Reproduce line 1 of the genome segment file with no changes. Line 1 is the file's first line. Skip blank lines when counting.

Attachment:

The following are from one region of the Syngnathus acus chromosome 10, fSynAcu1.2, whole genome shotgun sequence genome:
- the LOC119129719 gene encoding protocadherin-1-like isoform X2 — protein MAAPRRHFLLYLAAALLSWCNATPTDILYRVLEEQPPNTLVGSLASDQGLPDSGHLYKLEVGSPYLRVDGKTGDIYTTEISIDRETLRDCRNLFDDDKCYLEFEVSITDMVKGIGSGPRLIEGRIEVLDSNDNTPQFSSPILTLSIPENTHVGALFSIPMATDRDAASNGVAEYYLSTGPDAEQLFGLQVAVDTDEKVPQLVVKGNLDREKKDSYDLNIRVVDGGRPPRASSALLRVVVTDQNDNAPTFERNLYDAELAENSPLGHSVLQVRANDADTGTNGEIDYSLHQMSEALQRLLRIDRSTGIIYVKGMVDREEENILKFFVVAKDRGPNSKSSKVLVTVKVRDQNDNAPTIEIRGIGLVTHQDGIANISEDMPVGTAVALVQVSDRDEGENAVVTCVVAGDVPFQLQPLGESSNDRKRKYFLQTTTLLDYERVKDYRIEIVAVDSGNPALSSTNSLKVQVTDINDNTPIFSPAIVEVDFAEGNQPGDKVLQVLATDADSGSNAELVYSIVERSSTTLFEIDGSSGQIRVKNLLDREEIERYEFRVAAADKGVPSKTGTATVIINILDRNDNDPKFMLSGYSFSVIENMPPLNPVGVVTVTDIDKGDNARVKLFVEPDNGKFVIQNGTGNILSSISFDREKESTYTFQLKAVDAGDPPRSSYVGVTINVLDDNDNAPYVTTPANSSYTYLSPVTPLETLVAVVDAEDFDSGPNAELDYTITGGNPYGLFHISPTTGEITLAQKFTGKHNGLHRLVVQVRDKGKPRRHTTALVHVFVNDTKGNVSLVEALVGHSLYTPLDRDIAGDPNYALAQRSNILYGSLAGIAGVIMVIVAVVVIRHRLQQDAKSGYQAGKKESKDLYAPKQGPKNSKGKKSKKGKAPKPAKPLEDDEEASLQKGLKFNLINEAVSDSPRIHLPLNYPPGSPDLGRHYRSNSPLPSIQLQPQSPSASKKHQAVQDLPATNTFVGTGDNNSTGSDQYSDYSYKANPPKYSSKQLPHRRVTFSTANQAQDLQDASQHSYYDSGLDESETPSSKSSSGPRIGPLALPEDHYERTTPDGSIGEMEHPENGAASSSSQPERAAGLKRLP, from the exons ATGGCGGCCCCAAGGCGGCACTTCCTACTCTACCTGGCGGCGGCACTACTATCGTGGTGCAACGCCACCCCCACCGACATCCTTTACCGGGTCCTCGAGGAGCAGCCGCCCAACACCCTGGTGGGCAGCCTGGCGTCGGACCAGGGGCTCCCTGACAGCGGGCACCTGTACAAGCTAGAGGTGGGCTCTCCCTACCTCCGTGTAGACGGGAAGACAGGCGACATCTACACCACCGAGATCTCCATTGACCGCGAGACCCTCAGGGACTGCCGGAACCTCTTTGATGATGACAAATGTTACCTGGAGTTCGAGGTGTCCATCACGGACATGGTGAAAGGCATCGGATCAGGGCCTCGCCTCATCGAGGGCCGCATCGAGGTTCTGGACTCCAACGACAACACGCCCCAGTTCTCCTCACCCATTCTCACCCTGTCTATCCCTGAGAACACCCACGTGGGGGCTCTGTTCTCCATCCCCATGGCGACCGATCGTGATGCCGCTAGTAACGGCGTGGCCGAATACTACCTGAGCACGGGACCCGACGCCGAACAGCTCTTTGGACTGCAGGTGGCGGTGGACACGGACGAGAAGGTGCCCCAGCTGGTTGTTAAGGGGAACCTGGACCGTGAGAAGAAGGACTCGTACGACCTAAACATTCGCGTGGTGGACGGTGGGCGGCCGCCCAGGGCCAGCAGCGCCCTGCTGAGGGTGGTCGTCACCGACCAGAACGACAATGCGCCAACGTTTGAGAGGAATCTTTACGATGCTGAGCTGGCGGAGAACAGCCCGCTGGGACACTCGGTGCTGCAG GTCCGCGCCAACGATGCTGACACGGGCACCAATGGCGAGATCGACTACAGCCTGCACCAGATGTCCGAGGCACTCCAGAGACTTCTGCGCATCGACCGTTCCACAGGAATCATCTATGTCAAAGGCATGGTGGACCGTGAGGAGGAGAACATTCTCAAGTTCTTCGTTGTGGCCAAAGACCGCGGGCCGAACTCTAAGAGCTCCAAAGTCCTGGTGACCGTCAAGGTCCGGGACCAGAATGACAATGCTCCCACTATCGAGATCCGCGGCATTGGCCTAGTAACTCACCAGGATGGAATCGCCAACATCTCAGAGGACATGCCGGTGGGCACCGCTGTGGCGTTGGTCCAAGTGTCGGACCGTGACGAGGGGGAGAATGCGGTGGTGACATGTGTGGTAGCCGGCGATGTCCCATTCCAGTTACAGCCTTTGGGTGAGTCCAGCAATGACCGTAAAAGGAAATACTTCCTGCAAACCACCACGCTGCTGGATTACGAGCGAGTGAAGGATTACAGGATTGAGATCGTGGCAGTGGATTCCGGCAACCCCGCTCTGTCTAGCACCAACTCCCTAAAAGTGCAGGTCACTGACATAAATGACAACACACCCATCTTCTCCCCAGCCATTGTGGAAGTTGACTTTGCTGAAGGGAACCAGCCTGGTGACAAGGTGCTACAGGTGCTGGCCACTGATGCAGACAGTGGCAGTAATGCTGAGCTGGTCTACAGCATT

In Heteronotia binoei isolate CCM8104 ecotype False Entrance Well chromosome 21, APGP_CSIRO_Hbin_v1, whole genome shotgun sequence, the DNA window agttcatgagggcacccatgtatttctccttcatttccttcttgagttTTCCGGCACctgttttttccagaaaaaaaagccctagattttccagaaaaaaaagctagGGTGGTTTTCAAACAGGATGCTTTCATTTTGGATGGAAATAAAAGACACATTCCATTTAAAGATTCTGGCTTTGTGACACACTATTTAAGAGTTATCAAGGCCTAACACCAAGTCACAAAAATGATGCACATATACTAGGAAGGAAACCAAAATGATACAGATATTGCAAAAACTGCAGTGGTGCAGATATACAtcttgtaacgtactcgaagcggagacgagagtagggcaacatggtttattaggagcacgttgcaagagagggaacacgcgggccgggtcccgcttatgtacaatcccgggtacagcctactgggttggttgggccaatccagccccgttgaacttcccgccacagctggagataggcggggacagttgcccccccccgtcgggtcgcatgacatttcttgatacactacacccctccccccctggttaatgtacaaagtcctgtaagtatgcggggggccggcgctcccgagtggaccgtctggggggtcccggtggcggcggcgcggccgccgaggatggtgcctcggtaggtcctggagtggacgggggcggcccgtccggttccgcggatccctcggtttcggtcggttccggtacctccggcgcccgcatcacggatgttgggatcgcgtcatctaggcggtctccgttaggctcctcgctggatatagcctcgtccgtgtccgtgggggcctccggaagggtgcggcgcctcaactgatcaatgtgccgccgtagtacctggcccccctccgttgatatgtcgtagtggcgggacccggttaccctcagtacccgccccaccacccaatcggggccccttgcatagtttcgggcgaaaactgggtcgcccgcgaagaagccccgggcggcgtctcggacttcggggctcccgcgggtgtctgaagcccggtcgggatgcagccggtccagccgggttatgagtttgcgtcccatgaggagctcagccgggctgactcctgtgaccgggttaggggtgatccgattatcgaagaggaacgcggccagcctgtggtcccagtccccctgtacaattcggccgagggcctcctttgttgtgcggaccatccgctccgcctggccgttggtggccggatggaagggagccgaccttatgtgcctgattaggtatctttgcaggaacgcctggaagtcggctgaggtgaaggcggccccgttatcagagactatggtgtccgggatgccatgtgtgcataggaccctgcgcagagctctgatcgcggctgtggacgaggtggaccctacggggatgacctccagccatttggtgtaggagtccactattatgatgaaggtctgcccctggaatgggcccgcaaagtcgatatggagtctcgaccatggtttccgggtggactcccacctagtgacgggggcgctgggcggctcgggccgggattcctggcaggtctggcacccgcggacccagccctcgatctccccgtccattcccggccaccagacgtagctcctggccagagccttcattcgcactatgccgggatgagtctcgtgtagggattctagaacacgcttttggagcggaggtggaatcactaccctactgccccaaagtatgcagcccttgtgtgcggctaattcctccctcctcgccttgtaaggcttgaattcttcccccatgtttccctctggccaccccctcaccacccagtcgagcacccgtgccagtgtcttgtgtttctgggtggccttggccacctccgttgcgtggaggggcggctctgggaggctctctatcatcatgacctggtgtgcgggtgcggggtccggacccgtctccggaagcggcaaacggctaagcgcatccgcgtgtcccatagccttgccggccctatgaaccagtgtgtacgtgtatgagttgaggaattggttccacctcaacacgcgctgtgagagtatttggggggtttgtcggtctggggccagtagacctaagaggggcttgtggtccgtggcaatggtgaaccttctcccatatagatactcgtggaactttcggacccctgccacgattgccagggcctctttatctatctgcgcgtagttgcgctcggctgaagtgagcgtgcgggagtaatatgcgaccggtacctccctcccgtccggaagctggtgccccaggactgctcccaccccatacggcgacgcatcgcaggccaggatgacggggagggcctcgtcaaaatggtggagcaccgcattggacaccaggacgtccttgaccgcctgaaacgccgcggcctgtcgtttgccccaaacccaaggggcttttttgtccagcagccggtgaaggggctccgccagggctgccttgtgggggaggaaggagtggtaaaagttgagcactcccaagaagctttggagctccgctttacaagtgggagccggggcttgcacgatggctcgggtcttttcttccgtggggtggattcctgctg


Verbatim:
The following are from one region of the Syngnathus acus chromosome 10, fSynAcu1.2, whole genome shotgun sequence genome: